In the following statement from the press release, NHM President and Director Jane Pisano explains the exhibition’s goal: “The role of a natural history museum is to serve as a laboratory for the exploration of our natural and cultural pasts, and science is our pathway. Mummies: New Secrets from the Tombs uses modern science to challenge and help to unravel what we know about these ancient peoples and their cultures, and in doing so, offers the world an intensely up-close look at The Field’s preeminent collection of mummies, many of them tucked safely away in vaults for over a century.”
As Pisano remarks, what makes this exhibition exciting (aside from its awe-inspiring collection) is its unique examination of cross-cultural methods of mummification, as well as the specific focus on the individuals occupying the coffins. Mummification is often solely associated with Ancient Egyptian ritual practice, but in fact mummies have been found all over the world. In Peru, mummification began 2,000 years before Egypt. While both cultures’ methods are equally fascinating and ingenious, differences can be traced. In Peruvian mummification, for example, there are signs that the coffins were opened so that food and drink could be replenished; in Egypt, the tombs were meant to be sealed for eternity. In addition, the exhibition also profiles the deceased using information gathered from CT scans and X-rays. Among the mummies is a woman and her child, a brother and sister, and the “Gilded Lady,” a 40-year-old woman from the Roman era.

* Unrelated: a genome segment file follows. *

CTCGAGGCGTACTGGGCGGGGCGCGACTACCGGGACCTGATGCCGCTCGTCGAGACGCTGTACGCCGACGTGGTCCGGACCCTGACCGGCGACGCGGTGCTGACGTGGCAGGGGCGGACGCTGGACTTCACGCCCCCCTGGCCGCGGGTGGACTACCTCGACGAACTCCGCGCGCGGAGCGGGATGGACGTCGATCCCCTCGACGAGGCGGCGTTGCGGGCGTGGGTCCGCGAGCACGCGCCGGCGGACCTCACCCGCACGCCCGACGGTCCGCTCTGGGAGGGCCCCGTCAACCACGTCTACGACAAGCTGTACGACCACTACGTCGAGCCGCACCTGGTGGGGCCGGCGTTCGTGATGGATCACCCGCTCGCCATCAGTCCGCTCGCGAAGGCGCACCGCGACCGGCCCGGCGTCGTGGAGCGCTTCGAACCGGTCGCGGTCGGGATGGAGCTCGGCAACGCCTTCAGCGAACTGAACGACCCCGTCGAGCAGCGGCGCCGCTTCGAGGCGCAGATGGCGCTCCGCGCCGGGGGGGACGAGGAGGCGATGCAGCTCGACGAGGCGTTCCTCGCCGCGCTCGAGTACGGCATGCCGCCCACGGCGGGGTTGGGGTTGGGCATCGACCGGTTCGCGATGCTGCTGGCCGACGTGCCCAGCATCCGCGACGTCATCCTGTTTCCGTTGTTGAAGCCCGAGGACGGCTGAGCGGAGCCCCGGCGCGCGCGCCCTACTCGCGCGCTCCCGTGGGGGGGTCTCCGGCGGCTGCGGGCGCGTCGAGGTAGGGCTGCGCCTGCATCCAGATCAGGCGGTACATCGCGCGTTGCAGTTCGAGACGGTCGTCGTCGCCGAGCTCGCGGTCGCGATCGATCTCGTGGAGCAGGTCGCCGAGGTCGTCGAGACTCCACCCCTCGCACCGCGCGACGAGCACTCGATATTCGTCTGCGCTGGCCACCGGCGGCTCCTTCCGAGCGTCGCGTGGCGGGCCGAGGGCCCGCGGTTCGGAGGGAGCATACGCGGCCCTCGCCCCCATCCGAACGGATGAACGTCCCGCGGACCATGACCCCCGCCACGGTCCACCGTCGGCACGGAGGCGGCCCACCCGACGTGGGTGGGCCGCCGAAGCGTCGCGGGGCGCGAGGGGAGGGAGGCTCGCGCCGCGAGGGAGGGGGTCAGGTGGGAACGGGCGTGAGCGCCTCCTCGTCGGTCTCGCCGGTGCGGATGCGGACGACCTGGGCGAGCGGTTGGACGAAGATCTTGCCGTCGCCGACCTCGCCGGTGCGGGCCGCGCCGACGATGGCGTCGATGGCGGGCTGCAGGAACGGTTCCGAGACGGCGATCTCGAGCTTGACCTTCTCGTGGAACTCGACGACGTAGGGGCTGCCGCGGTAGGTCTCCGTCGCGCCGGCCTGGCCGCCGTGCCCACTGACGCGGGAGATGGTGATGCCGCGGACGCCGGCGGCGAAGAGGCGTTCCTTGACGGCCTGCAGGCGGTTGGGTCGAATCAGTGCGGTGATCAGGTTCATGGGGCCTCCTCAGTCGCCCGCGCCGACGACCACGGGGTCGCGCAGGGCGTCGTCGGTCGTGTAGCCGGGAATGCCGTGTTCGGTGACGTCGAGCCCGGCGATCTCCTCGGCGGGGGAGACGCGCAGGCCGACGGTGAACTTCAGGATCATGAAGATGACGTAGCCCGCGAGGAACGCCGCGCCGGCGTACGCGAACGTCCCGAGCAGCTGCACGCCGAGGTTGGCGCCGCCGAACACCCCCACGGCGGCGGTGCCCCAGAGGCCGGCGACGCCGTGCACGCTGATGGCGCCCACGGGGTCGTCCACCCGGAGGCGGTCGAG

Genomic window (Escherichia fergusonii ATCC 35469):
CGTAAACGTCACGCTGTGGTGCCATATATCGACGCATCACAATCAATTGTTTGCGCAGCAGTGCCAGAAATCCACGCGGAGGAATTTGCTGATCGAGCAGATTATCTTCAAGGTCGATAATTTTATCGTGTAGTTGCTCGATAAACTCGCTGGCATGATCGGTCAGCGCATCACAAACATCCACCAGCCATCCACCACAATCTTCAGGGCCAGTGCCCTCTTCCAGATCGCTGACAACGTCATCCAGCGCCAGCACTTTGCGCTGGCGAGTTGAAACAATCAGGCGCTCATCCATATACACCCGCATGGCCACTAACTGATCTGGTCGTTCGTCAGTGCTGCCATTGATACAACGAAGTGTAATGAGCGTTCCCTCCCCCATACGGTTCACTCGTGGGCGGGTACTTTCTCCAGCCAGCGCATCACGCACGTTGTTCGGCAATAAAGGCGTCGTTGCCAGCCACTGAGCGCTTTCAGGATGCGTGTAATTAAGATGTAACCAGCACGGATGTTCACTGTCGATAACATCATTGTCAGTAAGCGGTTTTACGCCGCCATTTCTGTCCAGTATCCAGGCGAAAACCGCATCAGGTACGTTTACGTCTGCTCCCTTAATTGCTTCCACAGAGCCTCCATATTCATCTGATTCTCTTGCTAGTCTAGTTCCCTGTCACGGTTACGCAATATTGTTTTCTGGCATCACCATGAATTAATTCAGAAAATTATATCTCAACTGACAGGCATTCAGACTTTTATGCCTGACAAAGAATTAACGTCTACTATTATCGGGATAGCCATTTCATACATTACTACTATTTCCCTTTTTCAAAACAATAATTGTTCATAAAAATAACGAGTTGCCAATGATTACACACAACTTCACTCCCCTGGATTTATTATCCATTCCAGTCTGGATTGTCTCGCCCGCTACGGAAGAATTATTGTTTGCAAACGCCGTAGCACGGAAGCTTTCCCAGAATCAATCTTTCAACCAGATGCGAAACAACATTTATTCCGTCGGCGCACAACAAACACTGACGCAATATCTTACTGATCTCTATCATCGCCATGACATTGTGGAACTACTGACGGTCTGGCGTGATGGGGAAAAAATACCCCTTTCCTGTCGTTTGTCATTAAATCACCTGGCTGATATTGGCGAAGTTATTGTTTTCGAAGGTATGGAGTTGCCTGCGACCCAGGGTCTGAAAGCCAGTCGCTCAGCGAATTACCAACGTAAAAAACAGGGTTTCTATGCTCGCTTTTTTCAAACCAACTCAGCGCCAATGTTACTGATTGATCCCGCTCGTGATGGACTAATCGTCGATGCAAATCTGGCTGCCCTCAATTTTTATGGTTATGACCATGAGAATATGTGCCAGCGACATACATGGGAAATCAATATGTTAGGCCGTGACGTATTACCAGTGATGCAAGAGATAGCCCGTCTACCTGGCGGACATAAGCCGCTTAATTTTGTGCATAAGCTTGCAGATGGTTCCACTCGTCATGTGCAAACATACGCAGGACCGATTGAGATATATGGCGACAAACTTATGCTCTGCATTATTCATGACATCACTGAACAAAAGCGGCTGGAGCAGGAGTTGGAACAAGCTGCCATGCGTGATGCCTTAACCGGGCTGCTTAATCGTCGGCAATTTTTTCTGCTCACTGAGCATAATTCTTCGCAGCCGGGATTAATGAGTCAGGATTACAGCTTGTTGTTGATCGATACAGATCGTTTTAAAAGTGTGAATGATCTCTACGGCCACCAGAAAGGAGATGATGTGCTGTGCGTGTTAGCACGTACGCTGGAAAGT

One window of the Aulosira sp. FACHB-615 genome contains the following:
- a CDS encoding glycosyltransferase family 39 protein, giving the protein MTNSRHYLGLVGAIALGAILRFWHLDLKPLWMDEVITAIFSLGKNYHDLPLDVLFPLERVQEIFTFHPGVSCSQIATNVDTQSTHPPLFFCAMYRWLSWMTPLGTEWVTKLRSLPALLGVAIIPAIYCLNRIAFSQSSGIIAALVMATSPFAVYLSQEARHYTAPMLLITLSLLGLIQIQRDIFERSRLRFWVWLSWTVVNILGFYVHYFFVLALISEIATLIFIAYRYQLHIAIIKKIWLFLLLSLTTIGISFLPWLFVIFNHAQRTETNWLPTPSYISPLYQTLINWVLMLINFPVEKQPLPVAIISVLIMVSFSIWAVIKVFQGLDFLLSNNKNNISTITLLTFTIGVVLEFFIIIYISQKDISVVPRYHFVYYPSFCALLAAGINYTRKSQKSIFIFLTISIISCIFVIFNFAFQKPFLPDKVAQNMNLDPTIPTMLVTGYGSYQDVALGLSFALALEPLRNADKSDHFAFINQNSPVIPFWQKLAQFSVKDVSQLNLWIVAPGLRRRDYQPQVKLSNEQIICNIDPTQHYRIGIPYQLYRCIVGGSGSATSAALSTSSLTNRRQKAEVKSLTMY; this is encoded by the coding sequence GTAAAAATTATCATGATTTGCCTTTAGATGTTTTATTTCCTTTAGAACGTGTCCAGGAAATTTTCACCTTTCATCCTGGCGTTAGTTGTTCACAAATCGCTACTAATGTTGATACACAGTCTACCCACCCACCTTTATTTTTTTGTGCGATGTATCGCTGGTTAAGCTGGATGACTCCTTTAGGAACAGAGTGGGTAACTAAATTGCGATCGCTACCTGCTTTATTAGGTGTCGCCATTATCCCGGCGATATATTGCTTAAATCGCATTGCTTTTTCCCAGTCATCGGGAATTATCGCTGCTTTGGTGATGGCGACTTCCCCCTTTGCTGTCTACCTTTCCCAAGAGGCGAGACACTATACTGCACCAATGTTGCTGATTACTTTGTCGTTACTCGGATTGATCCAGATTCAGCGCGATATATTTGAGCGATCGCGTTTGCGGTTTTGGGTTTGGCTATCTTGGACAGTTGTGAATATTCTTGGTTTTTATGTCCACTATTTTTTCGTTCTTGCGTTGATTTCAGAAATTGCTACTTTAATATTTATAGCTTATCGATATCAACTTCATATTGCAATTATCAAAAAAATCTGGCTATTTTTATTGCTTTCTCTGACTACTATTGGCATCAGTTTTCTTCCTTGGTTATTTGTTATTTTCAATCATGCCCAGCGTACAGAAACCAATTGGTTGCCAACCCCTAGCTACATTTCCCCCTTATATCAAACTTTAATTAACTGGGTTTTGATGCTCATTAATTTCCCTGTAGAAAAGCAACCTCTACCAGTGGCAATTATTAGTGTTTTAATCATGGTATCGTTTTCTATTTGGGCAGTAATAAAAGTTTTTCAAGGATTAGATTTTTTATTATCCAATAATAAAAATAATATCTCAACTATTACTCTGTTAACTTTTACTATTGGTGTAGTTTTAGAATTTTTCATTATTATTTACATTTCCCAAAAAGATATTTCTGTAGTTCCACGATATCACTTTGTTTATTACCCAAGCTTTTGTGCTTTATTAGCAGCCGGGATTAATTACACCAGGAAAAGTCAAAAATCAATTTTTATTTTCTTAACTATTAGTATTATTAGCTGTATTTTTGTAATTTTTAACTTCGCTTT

This is the first time the mummies and their artifacts have left The Field Museum, so be sure to take the opportunity to see this fascinating collection. The show runs from September 18th to January 18th. You can learn more on the NHM’s website.
Artist duo Brad Kuhl and Monique Leyton create large tapestries illustrated with various colors of acrylic, bookbinding, and packing tape. The subjects of their tape art is real life crime stories and offer social commentary based on themes of attraction and repulsion, fame and infamy, crime, morality and entertainment, and safety and danger. In “Elite Deviance,” specific references include the scandals of Enron, Martha Stewart, Jack Abramoff, and Bernie Madoff. In “Blunt Object,” Kuhl and Leyton depict news crime scenes in which the use of a blunt object was instrumental in a murder. By using this tape as a medium, the duo brighten up scenes of crime, illuminating darker aspects of our culture’s psyche. “We liked how the tape associated with police tape and ideas blossomed from there of what to make,” Leyton said. Originally from the States, they are currently living in Beijing where the city’s rapid evolution inspires their work. Most recently, they have started to work with new material, something that’s still adhesive, but not tape. “Elite Deviance” could be the last project they complete using this particular medium. (via juxtapoz)